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For now, the stands at the legendary Oval in Bridgetown are adorned with the names of some of the most glittering personalities to have emerged from the Caribbean isles. Producing world-class cricketers has been a Bajan tradition over the years. The foremost representatives of Barbadosí rich cricketing legacy have included record-breaking batsmen, menacing pacemen and of course the greatest all-rounder to have played the sport.
The 30-year-old Smith might be a long way off from being counted among his nationís cricketing demi-gods. Probably, that might never happen. But the all-rounder to his credit though did achieve a feat that neither the three Wís or even Sir Garfield Sobers managed by scoring a century on his Test debut back in 2004. A knock that prompted even Vivian Richards to claim that he could see a bit of himself in Smithís stance. Unfortunately, the right-hander never quite managed to live up to that early hype and his international career has had a stop-start course. Over the last few years, however, there have been few cricketers in as much demand as Smith in the T20 franchise world.
Like heís proved it with Mumbai Indians for the second season running, itís his ability to influence match situations and sway momentum in his teamís favour that has been his true calling-card. The IPL might be littered with West Indian talent ó from Chris Gayle to Kieron Pollard and even the unheralded likes of Kevon Cooper and Ravi Rampaul ó and they have taken the tournament by storm. But Smith goes about his business in a rather un-Caribbean fashion. Understated, calm and steadfast with little or no display of overt emotion.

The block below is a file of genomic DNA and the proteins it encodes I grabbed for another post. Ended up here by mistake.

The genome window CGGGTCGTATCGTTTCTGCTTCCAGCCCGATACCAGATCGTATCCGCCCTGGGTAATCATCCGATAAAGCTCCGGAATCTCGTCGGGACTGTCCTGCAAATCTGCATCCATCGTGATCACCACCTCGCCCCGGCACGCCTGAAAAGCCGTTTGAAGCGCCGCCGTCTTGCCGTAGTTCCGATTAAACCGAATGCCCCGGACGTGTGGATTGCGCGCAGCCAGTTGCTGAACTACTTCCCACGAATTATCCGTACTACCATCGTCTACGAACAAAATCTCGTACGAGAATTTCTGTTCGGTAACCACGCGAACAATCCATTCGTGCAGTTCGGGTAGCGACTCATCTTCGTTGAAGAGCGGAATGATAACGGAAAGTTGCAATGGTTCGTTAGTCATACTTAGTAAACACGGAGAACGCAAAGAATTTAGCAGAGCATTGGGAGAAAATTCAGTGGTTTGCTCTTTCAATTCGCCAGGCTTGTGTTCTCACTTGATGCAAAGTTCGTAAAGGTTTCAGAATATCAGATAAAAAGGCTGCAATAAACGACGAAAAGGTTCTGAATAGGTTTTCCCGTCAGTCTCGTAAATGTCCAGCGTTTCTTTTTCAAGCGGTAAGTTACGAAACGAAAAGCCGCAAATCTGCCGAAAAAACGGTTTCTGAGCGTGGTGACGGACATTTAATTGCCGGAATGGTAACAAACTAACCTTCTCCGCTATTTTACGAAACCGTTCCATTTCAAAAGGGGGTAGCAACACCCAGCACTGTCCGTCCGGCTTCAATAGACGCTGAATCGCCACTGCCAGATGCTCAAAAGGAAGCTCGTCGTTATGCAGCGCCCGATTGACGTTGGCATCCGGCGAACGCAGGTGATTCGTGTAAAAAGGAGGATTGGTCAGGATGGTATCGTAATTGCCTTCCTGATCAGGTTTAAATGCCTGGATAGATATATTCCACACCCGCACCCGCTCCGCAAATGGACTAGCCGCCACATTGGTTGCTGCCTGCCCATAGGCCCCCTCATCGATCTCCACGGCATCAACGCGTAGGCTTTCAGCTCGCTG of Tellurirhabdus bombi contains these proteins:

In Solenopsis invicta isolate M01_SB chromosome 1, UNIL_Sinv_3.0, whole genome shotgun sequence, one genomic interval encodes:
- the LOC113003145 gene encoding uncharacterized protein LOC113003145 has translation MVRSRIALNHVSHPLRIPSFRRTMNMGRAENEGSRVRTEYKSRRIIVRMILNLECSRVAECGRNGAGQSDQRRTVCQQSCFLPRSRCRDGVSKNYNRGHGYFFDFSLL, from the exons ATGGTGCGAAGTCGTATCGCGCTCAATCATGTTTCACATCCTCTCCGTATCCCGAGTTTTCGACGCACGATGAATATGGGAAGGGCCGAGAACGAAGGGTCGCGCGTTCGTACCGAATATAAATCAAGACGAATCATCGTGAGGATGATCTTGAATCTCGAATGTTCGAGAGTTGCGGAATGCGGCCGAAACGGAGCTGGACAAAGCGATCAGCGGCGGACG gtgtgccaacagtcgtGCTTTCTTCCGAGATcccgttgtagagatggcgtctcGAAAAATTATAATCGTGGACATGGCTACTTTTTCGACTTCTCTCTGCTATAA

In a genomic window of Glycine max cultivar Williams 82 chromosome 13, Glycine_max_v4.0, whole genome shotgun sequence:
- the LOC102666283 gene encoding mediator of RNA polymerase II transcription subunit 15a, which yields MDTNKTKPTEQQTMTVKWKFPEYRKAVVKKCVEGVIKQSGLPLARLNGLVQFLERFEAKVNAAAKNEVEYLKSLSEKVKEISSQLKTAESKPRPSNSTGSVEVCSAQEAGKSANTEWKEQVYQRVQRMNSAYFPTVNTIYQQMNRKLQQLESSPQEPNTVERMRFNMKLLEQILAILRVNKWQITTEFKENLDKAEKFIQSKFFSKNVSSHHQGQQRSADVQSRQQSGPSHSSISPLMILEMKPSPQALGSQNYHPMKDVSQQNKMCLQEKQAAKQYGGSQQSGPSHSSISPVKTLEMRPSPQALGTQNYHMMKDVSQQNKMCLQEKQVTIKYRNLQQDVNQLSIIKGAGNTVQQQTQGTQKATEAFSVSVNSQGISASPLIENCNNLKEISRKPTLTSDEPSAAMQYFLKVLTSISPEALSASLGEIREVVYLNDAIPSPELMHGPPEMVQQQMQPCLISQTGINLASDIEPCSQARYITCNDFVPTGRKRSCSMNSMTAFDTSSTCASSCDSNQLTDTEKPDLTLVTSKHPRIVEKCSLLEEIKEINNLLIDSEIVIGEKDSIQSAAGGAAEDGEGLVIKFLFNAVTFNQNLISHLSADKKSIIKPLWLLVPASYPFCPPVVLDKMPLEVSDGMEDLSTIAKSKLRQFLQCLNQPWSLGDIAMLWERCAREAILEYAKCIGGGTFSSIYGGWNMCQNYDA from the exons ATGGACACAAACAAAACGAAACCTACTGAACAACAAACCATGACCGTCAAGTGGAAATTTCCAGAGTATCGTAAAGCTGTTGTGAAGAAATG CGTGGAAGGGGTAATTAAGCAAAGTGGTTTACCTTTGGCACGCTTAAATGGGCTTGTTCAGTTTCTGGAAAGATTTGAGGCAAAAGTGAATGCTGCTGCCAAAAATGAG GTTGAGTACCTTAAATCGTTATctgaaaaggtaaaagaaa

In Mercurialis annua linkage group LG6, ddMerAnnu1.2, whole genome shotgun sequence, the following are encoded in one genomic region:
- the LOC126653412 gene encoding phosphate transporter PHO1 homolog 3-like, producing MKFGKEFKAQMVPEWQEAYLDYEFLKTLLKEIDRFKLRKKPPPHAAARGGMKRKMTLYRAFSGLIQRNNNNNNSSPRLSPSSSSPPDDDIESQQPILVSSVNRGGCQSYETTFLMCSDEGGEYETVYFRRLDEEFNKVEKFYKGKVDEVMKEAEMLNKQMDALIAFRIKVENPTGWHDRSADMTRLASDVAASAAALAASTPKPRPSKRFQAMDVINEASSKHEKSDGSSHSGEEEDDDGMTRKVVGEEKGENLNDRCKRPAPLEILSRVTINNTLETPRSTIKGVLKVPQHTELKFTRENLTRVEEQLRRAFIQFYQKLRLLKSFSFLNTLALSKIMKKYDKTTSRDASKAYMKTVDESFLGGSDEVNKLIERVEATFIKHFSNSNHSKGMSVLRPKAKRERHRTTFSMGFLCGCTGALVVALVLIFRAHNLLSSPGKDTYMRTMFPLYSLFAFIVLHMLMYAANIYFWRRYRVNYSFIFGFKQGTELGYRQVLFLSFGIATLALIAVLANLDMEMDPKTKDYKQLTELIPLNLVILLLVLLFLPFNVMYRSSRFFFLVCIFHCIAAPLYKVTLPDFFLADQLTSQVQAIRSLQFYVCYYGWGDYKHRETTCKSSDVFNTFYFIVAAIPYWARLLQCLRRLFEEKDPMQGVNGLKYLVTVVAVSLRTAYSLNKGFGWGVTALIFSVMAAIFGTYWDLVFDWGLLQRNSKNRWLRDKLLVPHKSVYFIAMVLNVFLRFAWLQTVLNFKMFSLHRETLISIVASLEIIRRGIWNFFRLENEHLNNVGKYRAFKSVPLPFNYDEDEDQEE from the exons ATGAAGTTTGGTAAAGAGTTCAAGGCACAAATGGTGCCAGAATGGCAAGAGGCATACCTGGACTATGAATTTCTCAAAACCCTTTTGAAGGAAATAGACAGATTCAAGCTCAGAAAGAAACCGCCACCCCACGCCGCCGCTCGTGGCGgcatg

There is however, an unmistakable flair, uniquely characteristic of the West Indies, in his ability to smash the leather off a cricket ball. And though he might not attract the kind of attention that his fellow six-hitters do, there are few cleaner clubbers of a cricket ball than Smith. And itís been his power-hitting that has lifted Mumbai Indians from the bottom pile to the top-four in the IPL VI table. On both occasions, his half-centuries at the top of the order also provided the perfect platform for the explosive Mumbai middle-order to get into their own. Not surprising then that Smithís nickname as a youngster in club cricket was `Agentí, short for being his teamís change-agent. The hostsí hopes against Kings XI Punjab at the Wankhede Stadium on Monday will once again ride on the aggressive Smithís opening salvo.
And to think that Smithís elevation to the top of the order came at the expense of skipper Ricky Ponting. The Bajan has done exactly what was asked of him by making up for the slow starts that Ponting and Sachin Tendulkar were mustering up previously. Last year too Smith had arrived in Mumbai as a mid-season replacement for Mitchell Johnson and made an immediate impact by winning them a match against Chennai Super Kings with a last-ball six off Ben Hilfenhaus. He then finished the season opening with Tendulkar, scoring an unbeaten 58-ball 87 in his maiden outing.
And itís as an opener that he has really found his mojo in T20 cricket. Till a few seasons ago, Smithís career was on the decline. West Indies seemed no longer interested in him, and even his frequent match-winning performances for Sussex were slipping under the radar. Then came a vacancy in Barbadosí opening department, which Smith gleefully accepted. From there heís not looked back. A stellar season for Khulna Royal Bengals followed, where apart from scoring 346 runs at 43.25, he also scored his maiden T20 ton. It even earned him a recall to the West Indies team. Though he only got to play a single match in his teamís historic World T20 triumph, Smith has continued his golden run as a T20 power-player.